- Estate planning applies to modest-sized estates, too
- Estate taxes can take about half…but a lawsuit can take it all
- Proactive planning provides permanent protection
Protect your estate (and I’m not talking about taxes!)
After everything she had been through for the last year, culminating with the death of her husband Bill, Mary had received a finally some good news.
A modest estate
Bill had always been such a generous man. After meeting their very reasonable living expenses, nearly all of his earnings had gone to their children’s college education, to their church, and to help whomever he saw in need. All Mary and Bill had when he died was a small farm worth about $1,200,000, their savings of $150,000, Bill’s life insurance of $200,000, and their modest personal effects. Mary had inherited the farm from her parents, Tom and Barb.
Mary had been through so much with Bill’s illness. After almost a year, it had taken him from her. Then came the accident. On one of those awful, blurred days after the funeral, as Mary turned off the main highway she was struck by a young driver whose car went over an embankment. His serious injury seemed to be entirely his own fault, until a lawsuit convinced a jury that Mary’s turn signals were not working properly, shifting legal liability to her. The resulting claim far exceeded her auto insurance limits, and even after he insurance paid $1,000,000 to the injured driver, she was staring at a court judgment of more than $800,000. According to her lawyer, their savings and Bill’s life insurance proceeds were going to be wiped out, and a lien would be placed against any real estate she owned.
An unfortunate twist
To add to her agony, Mary learned that some of the experimental treatment Bill had pursued at the advice of his doctor had upon review been “denied” for coverage under their health insurance. As a result, nearly $650,000 in unpaid medical bills were being presented to her for payment. The accident lawyer ruefully explained: “Under Illinois law, a spouse is legally liable for medical expenses incurred by the other spouse, even when the treated spouse dies. Even your ‘separate property’ like the farm you inherited can be taken by this claim.”
Between the lawsuit and this unexpected medical bill, Mary was looking at bankruptcy. But finally, she learned the good news.
Bill and Mary had sought legal advice when they first learned of his illness. The first lawyer they spoke with said they did not need estate planning, because their estate was worth less than the estate tax exemption. He told them to put everything in joint tenancy, because “that is a simple and avoids probate.” But they weren’t comfortable with that advice, so they sought advice from Dennis, a counseling oriented attorney. Dennis took time to learn more about them, their estate, and their goals.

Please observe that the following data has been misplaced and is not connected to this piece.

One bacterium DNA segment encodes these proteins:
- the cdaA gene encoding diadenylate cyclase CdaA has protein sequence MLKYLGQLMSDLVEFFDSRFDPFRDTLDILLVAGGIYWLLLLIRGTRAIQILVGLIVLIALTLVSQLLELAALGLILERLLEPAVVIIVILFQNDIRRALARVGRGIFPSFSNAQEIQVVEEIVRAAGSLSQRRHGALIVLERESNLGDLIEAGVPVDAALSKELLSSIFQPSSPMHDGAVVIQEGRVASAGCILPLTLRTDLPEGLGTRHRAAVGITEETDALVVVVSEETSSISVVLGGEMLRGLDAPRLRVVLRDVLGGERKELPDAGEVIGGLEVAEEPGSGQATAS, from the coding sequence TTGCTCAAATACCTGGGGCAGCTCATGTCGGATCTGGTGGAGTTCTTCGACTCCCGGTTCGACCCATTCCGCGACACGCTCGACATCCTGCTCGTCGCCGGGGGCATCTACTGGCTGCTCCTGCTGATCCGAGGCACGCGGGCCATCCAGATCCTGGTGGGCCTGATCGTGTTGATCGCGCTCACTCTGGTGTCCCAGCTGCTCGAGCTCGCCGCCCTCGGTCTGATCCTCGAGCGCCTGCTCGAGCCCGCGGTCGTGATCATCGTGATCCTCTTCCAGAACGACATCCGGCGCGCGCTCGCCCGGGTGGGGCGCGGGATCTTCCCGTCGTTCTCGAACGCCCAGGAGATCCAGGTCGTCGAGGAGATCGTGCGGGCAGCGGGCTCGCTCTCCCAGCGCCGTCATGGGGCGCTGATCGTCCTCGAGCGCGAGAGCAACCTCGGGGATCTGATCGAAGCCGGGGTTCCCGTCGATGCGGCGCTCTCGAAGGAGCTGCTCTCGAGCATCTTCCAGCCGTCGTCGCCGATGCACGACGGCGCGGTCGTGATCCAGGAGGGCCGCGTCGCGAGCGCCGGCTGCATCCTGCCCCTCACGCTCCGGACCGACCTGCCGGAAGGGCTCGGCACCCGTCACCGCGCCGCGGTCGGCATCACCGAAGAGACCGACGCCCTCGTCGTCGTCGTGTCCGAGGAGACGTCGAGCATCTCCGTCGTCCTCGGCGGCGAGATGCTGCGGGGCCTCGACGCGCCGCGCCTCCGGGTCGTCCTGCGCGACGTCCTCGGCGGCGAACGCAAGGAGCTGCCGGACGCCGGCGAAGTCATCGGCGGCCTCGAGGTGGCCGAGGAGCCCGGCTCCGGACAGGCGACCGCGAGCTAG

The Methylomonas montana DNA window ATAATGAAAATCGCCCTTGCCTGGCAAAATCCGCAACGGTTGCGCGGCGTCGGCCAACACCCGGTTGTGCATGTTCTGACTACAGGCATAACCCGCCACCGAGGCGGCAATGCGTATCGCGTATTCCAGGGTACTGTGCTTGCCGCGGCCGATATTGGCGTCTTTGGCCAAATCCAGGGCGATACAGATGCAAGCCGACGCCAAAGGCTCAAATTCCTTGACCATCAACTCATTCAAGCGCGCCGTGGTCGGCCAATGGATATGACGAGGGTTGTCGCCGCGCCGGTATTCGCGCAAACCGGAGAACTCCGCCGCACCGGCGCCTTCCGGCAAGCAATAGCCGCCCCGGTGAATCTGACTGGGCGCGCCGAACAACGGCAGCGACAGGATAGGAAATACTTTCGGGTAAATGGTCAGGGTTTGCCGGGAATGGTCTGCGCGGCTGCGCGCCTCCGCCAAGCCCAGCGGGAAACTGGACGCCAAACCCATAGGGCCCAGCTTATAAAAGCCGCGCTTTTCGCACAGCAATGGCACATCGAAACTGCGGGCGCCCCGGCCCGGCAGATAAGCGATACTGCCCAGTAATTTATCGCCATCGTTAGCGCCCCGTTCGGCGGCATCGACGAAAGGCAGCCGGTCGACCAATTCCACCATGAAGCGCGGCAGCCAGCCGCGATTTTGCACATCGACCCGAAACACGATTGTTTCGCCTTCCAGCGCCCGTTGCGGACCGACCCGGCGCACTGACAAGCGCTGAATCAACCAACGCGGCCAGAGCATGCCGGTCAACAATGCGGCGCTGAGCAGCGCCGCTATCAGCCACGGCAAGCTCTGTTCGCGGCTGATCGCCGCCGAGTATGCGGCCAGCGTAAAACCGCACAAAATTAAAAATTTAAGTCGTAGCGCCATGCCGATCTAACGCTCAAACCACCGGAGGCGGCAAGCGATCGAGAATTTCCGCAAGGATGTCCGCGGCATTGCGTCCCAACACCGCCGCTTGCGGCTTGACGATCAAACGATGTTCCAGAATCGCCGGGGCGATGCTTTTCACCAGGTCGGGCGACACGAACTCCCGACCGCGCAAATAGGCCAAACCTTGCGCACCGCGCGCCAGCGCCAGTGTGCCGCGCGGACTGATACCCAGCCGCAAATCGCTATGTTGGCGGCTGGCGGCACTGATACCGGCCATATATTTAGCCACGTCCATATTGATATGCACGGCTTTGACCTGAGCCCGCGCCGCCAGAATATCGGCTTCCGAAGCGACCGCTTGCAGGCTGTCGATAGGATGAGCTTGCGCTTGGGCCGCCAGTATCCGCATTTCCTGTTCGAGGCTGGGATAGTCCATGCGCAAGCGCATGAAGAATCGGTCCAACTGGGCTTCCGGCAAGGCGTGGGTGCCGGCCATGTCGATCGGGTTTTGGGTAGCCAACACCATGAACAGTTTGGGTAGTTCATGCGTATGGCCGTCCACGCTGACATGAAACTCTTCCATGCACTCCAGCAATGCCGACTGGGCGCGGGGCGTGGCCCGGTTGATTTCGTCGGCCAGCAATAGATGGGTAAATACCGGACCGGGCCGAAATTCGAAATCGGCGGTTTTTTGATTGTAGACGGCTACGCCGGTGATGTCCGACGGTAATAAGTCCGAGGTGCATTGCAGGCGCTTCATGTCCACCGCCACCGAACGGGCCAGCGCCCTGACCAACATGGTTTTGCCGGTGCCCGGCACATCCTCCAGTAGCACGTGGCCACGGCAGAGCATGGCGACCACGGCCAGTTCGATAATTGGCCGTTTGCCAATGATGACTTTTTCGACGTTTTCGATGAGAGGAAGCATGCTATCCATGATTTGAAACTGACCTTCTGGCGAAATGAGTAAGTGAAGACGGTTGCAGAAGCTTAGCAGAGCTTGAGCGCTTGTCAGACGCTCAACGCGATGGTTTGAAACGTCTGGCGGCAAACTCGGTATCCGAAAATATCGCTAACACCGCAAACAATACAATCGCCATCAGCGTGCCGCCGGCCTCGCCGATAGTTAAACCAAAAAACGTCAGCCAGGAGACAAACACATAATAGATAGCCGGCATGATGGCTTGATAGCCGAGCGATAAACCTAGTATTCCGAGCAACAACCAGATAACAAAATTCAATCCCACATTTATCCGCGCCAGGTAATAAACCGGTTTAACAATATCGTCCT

One of Bill’s key objectives was to protect whatever he could for Mary when he died. As Mary went back to counsel with Dennis in winding up Bill’s affairs, she came to realize that Dennis had helped Bill plan so that upon his death, their savings and his life insurance would not come directly to Mary in her own name, but would be paid to Mary in trust. That trust would be under Mary’s control, but it would protect the funds from claims made against Mary after his death. Although he had no idea what claims might arise, Bill’s foresight was now going to really pay off.
Visiting with Dennis, Mary also learned that Tom and Barb had also shown great foresight. When giving the 240-acre farm to her so many years ago, they were cautious. Bill and Mary had only been married a couple of years. Tom asked their estate planning attorney if they could help assure that the farm would be safe in case of divorce. “A gift is separate property, should be safe from divorce,” the attorney advised. “But what if Mary puts Bill’s name on the deed?” they asked. “Then it would become marital property, and could be split in the divorce. You can give it to her in trust to prevent that.” So that is what they did.
For practical purposes, Mary had felt she owned the property for all the years since. She managed it, made all the decisions as the land owner would, and Bill actually farmed the ground. Of course there had never been a divorce. But Dennis explained that this trust established by her parents would now protect the farm from the medical liability and the accident lawsuit!
Mary had sometimes wondered whether the planning Bill and her parents did was worth the hassle. All doubts were gone now!
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Article authored by Curt W. Ferguson and originally published in the Prairie Farmer magazine, August 2008 issue